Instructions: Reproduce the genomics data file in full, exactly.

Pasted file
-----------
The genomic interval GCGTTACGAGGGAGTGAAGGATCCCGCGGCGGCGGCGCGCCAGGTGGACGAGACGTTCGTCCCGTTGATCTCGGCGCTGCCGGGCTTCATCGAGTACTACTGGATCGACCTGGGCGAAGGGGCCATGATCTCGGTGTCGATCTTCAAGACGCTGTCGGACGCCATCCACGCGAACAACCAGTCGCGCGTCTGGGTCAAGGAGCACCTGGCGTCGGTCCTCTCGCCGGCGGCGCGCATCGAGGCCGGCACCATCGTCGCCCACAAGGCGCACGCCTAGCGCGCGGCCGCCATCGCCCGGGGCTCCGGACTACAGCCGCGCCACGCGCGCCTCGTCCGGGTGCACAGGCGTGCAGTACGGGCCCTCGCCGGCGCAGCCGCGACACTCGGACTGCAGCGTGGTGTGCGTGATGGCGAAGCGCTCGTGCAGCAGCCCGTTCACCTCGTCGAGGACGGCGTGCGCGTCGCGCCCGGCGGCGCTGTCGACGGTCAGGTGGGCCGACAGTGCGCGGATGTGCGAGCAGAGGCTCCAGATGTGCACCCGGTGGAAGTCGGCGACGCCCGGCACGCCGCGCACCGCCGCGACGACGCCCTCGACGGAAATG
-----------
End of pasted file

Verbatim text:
The genomic interval GCGTTACGAGGGAGTGAAGGATCCCGCGGCGGCGGCGCGCCAGGTGGACGAGACGTTCGTCCCGTTGATCTCGGCGCTGCCGGGCTTCATCGAGTACTACTGGATCGACCTGGGCGAAGGGGCCATGATCTCGGTGTCGATCTTCAAGACGCTGTCGGACGCCATCCACGCGAACAACCAGTCGCGCGTCTGGGTCAAGGAGCACCTGGCGTCGGTCCTCTCGCCGGCGGCGCGCATCGAGGCCGGCACCATCGTCGCCCACAAGGCGCACGCCTAGCGCGCGGCCGCCATCGCCCGGGGCTCCGGACTACAGCCGCGCCACGCGCGCCTCGTCCGGGTGCACAGGCGTGCAGTACGGGCCCTCGCCGGCGCAGCCGCGACACTCGGACTGCAGCGTGGTGTGCGTGATGGCGAAGCGCTCGTGCAGCAGCCCGTTCACCTCGTCGAGGACGGCGTGCGCGTCGCGCCCGGCGGCGCTGTCGACGGTCAGGTGGGCCGACAGTGCGCGGATGTGCGAGCAGAGGCTCCAGATGTGCACCCGGTGGAAGTCGGCGACGCCCGGCACGCCGCGCACCGCCGCGACGACGCCCTCGACGGAAATG